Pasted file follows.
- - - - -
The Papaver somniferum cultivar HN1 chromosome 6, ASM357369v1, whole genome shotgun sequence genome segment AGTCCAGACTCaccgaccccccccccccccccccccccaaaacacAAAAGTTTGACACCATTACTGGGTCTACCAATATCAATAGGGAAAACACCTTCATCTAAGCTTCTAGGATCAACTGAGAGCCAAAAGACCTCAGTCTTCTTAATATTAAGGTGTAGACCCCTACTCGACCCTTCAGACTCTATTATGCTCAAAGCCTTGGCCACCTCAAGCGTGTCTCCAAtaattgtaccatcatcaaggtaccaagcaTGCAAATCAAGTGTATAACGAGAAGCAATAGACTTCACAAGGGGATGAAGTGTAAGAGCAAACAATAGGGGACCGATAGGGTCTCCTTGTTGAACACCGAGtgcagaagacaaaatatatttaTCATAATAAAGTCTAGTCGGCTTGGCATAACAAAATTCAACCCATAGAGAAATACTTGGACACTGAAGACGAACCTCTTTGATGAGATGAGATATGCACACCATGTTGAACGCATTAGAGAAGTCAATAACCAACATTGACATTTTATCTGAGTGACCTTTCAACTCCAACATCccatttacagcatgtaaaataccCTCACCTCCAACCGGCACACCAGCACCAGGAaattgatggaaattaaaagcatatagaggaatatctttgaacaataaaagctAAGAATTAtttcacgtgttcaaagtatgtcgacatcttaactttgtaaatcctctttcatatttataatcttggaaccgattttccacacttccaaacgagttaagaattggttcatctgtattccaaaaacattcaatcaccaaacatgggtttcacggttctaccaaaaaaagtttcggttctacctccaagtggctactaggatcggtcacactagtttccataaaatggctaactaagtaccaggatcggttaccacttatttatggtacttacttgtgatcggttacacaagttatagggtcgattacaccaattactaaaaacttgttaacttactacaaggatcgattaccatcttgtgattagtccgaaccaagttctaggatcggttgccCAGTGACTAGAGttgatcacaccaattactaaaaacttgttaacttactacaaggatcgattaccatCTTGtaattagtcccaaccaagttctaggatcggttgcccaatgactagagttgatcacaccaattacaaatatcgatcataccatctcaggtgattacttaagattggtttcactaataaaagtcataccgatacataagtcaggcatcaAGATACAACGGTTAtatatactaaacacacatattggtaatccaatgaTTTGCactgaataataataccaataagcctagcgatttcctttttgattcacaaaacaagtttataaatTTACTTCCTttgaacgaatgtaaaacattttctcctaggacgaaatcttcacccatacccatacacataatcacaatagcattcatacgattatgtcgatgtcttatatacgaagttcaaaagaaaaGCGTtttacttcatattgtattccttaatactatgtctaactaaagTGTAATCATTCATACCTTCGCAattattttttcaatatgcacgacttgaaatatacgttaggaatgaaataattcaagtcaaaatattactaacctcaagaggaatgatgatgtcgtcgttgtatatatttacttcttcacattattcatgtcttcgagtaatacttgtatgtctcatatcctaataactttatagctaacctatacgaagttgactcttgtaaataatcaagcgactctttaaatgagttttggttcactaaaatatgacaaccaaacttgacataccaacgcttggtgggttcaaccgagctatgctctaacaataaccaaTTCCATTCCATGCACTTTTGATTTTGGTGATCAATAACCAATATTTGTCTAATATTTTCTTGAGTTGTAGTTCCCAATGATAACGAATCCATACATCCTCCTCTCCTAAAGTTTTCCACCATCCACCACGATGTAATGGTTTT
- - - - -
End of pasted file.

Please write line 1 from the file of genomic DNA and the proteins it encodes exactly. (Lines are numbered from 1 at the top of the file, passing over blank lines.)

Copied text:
The Papaver somniferum cultivar HN1 chromosome 6, ASM357369v1, whole genome shotgun sequence genome segment AGTCCAGACTCaccgaccccccccccccccccccccccaaaacacAAAAGTTTGACACCATTACTGGGTCTACCAATATCAATAGGGAAAACACCTTCATCTAAGCTTCTAGGATCAACTGAGAGCCAAAAGACCTCAGTCTTCTTAATATTAAGGTGTAGACCCCTACTCGACCCTTCAGACTCTATTATGCTCAAAGCCTTGGCCACCTCAAGCGTGTCTCCAAtaattgtaccatcatcaaggtaccaagcaTGCAAATCAAGTGTATAACGAGAAGCAATAGACTTCACAAGGGGATGAAGTGTAAGAGCAAACAATAGGGGACCGATAGGGTCTCCTTGTTGAACACCGAGtgcagaagacaaaatatatttaTCATAATAAAGTCTAGTCGGCTTGGCATAACAAAATTCAACCCATAGAGAAATACTTGGACACTGAAGACGAACCTCTTTGATGAGATGAGATATGCACACCATGTTGAACGCATTAGAGAAGTCAATAACCAACATTGACATTTTATCTGAGTGACCTTTCAACTCCAACATCccatttacagcatgtaaaataccCTCACCTCCAACCGGCACACCAGCACCAGGAaattgatggaaattaaaagcatatagaggaatatctttgaacaataaaagctAAGAATTAtttcacgtgttcaaagtatgtcgacatcttaactttgtaaatcctctttcatatttataatcttggaaccgattttccacacttccaaacgagttaagaattggttcatctgtattccaaaaacattcaatcaccaaacatgggtttcacggttctaccaaaaaaagtttcggttctacctccaagtggctactaggatcggtcacactagtttccataaaatggctaactaagtaccaggatcggttaccacttatttatggtacttacttgtgatcggttacacaagttatagggtcgattacaccaattactaaaaacttgttaacttactacaaggatcgattaccatcttgtgattagtccgaaccaagttctaggatcggttgccCAGTGACTAGAGttgatcacaccaattactaaaaacttgttaacttactacaaggatcgattaccatCTTGtaattagtcccaaccaagttctaggatcggttgcccaatgactagagttgatcacaccaattacaaatatcgatcataccatctcaggtgattacttaagattggtttcactaataaaagtcataccgatacataagtcaggcatcaAGATACAACGGTTAtatatactaaacacacatattggtaatccaatgaTTTGCactgaataataataccaataagcctagcgatttcctttttgattcacaaaacaagtttataaatTTACTTCCTttgaacgaatgtaaaacattttctcctaggacgaaatcttcacccatacccatacacataatcacaatagcattcatacgattatgtcgatgtcttatatacgaagttcaaaagaaaaGCGTtttacttcatattgtattccttaatactatgtctaactaaagTGTAATCATTCATACCTTCGCAattattttttcaatatgcacgacttgaaatatacgttaggaatgaaataattcaagtcaaaatattactaacctcaagaggaatgatgatgtcgtcgttgtatatatttacttcttcacattattcatgtcttcgagtaatacttgtatgtctcatatcctaataactttatagctaacctatacgaagttgactcttgtaaataatcaagcgactctttaaatgagttttggttcactaaaatatgacaaccaaacttgacataccaacgcttggtgggttcaaccgagctatgctctaacaataaccaaTTCCATTCCATGCACTTTTGATTTTGGTGATCAATAACCAATATTTGTCTAATATTTTCTTGAGTTGTAGTTCCCAATGATAACGAATCCATACATCCTCCTCTCCTAAAGTTTTCCACCATCCACCACGATGTAATGGTTTT